Being bombarded by funeral-insurance ads is a downside of going to the gym each afternoon. As I watch TV on a running treadmill, every ad break has a promotion for funeral insurance.
Who knew funeral insurance was such big business? Or that late afternoon was the time when people think of the burden of leaving funeral costs to their loved ones? Or that enough people even care if their children pay for a funeral as they inherit their parent’s wealth.
Funeral-insurance ads are yet another sign of the expanding death-care services market in Australia and New Zealand. Funerals, cremations, coffins, memorials, headstones, insurance and various other death-care services are big business. 
Australia’s death-care industry is estimated at $1.1 billion in FY2017. New Zealand’s death-care industry is worth about a quarter of that.
Investors rate death-care stocks for four main reasons. First, the key driver of industry revenue – the death rate – is reasonably predictable and defensive. It’s a given that most Australians will need thousands of dollars of death-care services when their time is up.
Second, the death rate is rising as the population expands and ages. Deaths in Australia will grow 1.4 per cent per annum over 2016-2025, according to Australian Bureau of Statistics forecasts. Forget about talk of people living longer; for now, a larger, ageing population means more deaths each year.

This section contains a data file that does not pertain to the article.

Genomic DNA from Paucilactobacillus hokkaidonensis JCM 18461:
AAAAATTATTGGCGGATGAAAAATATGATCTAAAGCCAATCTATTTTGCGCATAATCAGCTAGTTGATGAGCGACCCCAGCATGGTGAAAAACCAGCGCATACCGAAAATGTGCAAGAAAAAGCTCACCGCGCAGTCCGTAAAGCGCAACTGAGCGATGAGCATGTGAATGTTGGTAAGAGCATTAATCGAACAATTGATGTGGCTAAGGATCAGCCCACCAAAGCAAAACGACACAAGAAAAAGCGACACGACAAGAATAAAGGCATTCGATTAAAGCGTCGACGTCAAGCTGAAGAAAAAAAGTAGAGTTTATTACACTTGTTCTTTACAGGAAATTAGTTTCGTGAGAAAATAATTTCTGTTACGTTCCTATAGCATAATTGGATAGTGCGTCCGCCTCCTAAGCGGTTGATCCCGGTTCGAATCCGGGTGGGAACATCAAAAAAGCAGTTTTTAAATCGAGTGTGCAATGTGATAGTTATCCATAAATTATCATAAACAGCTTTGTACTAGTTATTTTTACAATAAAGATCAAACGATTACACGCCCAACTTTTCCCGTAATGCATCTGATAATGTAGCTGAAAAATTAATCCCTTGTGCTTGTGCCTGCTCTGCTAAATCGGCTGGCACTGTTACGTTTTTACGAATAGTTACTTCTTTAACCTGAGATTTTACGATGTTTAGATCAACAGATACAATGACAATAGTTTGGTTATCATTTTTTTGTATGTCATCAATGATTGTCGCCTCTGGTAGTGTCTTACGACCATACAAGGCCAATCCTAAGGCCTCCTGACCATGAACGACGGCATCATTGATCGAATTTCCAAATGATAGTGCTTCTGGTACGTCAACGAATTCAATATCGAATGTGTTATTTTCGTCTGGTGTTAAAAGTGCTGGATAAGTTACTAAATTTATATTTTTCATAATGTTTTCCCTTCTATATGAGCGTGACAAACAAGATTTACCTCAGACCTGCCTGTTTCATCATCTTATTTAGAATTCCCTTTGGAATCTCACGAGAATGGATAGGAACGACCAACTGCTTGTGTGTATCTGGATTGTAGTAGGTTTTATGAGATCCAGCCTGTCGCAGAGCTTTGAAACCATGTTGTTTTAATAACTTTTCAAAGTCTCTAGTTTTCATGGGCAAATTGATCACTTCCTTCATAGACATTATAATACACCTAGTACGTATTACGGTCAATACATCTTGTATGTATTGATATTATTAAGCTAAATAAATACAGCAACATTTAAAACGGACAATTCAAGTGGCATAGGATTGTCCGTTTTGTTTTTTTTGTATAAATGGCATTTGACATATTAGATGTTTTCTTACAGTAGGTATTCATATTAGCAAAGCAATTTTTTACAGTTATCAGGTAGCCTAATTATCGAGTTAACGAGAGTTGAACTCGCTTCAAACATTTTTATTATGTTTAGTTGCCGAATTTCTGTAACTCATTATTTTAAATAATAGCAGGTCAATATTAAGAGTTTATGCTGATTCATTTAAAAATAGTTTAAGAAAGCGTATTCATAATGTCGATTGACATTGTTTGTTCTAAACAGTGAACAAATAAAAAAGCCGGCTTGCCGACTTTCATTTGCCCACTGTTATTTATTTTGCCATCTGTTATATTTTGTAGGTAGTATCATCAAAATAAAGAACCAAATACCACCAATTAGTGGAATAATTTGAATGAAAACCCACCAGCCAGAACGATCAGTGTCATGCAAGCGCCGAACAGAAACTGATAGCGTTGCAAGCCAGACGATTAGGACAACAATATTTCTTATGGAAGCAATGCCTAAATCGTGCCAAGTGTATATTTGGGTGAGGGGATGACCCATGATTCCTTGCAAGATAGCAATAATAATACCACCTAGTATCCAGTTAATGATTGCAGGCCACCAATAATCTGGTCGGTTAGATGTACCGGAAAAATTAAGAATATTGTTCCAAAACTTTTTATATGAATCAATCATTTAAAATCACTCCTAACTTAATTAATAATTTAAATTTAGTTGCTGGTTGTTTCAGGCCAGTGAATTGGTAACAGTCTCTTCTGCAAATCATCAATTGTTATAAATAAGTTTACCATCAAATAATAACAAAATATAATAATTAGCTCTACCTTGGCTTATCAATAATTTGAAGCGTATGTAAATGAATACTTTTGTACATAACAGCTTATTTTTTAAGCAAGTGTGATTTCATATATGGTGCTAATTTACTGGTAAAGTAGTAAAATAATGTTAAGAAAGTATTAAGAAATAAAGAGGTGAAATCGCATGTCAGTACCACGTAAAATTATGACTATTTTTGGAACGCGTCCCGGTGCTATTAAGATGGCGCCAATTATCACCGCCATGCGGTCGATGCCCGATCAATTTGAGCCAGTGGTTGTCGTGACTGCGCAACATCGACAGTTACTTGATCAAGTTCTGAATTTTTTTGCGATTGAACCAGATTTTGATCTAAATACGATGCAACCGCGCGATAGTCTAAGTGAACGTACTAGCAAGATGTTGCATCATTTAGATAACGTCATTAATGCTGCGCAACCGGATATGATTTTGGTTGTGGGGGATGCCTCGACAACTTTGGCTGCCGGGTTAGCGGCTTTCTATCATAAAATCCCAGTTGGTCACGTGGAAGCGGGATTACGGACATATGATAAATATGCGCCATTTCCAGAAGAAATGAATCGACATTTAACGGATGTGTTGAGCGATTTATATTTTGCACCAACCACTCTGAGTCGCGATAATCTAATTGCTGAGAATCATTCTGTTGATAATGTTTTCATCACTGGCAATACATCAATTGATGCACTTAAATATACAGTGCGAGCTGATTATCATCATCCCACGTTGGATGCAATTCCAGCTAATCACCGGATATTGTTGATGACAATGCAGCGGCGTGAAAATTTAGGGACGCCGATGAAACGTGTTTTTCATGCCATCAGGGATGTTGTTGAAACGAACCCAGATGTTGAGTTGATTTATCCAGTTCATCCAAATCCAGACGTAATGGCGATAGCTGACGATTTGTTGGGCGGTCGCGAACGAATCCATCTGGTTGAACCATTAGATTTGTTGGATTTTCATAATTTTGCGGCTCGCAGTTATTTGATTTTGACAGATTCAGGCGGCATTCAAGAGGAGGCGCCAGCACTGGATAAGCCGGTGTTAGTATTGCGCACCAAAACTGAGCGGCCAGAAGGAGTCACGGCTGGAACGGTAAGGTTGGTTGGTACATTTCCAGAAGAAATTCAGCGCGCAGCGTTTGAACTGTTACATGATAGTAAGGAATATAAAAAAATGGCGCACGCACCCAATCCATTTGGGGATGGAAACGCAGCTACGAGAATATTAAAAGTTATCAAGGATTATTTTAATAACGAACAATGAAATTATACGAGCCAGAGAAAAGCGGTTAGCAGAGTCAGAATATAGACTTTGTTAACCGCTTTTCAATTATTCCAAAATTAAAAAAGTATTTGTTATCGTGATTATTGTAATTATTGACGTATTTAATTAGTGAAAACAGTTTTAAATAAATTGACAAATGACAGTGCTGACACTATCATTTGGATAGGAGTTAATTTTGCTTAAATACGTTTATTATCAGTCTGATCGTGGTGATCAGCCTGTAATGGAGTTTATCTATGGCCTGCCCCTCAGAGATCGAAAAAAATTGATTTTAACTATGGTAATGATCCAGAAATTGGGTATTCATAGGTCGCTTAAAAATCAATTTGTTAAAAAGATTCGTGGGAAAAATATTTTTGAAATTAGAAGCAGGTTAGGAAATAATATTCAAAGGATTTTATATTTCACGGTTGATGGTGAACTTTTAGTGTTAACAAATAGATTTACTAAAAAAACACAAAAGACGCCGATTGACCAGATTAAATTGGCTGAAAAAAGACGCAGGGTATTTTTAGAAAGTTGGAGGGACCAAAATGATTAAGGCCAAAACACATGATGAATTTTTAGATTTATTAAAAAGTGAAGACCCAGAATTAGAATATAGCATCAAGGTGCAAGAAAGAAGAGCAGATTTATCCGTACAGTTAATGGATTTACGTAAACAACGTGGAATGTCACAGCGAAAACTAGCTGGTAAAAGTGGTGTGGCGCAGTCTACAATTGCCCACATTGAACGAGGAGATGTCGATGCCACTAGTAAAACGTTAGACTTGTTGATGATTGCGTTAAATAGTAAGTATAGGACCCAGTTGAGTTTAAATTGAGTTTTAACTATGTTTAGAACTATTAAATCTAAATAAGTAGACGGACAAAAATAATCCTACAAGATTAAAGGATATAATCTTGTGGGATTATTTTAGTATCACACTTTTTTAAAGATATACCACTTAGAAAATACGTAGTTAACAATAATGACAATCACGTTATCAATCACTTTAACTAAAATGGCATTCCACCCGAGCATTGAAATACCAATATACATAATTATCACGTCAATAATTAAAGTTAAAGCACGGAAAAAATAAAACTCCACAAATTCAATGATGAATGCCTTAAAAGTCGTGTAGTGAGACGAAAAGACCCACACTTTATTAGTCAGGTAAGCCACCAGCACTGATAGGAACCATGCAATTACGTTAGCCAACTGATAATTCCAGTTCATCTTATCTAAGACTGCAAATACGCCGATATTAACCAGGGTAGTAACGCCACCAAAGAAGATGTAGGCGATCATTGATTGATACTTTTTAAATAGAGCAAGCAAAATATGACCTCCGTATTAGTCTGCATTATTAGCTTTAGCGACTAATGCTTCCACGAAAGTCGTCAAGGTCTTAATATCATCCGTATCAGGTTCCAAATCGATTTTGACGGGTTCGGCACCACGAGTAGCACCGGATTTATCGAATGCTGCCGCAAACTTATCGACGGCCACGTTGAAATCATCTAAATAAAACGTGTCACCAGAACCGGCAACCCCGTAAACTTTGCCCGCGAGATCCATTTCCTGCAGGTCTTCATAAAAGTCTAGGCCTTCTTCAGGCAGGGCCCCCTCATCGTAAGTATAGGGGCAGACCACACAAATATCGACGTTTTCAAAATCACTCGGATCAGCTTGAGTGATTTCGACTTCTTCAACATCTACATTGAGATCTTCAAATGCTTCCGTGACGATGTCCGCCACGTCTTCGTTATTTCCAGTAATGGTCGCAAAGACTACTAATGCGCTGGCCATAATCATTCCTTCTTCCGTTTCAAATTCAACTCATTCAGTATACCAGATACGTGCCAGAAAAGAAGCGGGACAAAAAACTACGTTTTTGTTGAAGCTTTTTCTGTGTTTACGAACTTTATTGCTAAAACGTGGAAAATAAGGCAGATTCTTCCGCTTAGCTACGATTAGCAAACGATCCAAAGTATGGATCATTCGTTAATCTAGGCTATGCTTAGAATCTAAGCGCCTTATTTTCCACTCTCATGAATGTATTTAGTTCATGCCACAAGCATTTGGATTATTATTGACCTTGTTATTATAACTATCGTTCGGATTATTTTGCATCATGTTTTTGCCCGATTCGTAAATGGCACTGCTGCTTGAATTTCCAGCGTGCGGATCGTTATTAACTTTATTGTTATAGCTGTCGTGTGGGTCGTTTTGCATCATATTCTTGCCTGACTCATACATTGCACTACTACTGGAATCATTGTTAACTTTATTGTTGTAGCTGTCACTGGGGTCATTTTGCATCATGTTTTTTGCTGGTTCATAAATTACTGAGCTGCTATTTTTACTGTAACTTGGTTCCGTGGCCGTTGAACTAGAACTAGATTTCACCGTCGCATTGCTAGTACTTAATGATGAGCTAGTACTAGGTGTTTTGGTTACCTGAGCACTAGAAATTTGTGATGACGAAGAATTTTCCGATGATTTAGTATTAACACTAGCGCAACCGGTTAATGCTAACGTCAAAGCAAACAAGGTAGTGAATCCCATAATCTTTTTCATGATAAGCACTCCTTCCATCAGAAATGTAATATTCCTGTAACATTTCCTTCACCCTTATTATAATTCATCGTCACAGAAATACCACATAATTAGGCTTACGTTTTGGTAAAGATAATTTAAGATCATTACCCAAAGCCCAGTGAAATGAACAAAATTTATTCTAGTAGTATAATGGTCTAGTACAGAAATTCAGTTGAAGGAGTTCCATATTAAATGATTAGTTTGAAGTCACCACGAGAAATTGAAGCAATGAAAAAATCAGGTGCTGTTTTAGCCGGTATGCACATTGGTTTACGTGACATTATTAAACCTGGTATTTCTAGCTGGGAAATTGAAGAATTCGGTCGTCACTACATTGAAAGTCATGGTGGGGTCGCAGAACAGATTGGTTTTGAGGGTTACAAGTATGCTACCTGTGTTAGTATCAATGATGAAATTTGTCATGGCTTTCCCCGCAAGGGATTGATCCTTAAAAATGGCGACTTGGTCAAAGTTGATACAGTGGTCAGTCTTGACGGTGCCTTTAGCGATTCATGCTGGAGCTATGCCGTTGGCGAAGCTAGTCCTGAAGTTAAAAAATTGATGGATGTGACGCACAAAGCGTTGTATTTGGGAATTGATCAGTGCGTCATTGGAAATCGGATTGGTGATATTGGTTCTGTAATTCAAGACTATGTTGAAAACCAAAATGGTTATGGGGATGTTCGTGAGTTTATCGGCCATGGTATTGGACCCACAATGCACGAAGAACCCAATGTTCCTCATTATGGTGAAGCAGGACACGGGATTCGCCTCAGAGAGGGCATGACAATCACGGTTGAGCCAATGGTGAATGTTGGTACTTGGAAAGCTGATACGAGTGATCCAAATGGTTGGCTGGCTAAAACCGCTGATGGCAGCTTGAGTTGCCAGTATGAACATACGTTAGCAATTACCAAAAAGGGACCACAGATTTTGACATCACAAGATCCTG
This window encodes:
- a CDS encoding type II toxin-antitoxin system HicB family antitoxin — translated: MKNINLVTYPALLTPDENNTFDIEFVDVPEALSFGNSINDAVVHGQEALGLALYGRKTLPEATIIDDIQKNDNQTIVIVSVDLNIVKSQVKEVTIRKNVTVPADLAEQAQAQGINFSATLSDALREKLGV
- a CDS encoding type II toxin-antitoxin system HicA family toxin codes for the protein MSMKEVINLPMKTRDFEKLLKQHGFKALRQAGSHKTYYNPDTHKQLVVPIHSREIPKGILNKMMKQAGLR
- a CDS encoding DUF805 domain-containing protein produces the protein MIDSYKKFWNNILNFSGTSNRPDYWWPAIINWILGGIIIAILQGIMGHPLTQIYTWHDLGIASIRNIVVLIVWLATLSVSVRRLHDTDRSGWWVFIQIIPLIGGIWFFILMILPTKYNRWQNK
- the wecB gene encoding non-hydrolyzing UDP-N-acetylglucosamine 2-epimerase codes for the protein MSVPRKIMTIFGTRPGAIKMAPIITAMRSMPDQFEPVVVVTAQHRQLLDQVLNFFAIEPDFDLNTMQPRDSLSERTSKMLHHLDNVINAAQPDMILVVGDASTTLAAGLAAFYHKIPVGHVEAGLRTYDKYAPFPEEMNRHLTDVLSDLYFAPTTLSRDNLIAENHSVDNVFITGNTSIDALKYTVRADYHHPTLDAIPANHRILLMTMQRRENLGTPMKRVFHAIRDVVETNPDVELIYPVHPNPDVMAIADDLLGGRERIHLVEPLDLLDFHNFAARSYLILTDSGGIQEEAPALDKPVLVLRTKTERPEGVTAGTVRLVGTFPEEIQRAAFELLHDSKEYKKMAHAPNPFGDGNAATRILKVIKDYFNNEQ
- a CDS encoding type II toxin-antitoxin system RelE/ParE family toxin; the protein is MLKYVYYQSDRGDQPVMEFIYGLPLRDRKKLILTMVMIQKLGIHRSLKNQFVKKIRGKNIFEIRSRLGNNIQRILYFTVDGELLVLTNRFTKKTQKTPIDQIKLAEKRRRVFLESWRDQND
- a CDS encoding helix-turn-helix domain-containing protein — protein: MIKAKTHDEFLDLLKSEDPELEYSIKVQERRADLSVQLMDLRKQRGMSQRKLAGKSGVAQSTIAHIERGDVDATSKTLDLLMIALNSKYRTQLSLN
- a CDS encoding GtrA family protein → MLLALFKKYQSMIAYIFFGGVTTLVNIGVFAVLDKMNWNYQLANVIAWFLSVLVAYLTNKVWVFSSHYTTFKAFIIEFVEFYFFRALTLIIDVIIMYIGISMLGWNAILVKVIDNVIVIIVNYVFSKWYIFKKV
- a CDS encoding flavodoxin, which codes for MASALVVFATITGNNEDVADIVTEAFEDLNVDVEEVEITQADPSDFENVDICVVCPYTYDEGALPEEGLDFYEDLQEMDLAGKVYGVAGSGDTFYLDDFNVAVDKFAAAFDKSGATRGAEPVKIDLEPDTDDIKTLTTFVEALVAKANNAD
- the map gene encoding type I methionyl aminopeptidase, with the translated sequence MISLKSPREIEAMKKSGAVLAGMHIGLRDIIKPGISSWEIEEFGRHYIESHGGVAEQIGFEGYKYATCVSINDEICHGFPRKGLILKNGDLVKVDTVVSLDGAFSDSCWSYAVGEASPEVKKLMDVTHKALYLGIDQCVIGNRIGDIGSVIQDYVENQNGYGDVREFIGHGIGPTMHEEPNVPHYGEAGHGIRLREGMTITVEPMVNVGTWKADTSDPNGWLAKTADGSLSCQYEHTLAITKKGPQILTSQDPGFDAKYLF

Third, the death-care industry is fragmented. There are more than 1,200 operators, many of which lack scale and have ageing owners who will want to sell their business and retire within 10 years. That’s an opportunity for cashed-up large firms to buy growth.
Fourth, death-care stocks have rewarded investors and there is a clear valuation benchmark. Market leader Invocare, capitalised at $1.6 billion, has a five-year annualised total return (assuming dividend reinvestment) of 13.4%, Morningstar data shows.
Invocare soared to a 52-week high of $18.15 last year before retreating to $14.76.
ASX now has a second death-care stock after Propel Funeral Partners listed through a $131-million IPO in November 2017. Propel’s $2.70-issued shares rallied to $3.34.
Chart 1: Propel Funeral PartnersSource: The Bull
Propel is the second-largest private provider of death-care services in Australia and New Zealand with 80 locations in the Trans-Tasman, including 19 crematoria and five cemeteries. The company has grown since its foundation in 2012 through acquisitions and organic growth. 
Some analysts believe Propel’s capital raising and ASX listing is bad news for Invocare. They argue the death-care services market is relatively fixed in size and offers low profit margins. The main way to grow is by taking market share off smaller competitors. Invocare, dominant in many markets, could have greater pushback from regulators eager to encourage competition.
Propel’s listing might, in theory, reduce Invocare’s market-share gains and push up the acquisition prices of smaller rivals because there is more competition to buy them. Similar trends have emerged in industry roll-ups in vet care and dentistry, for example.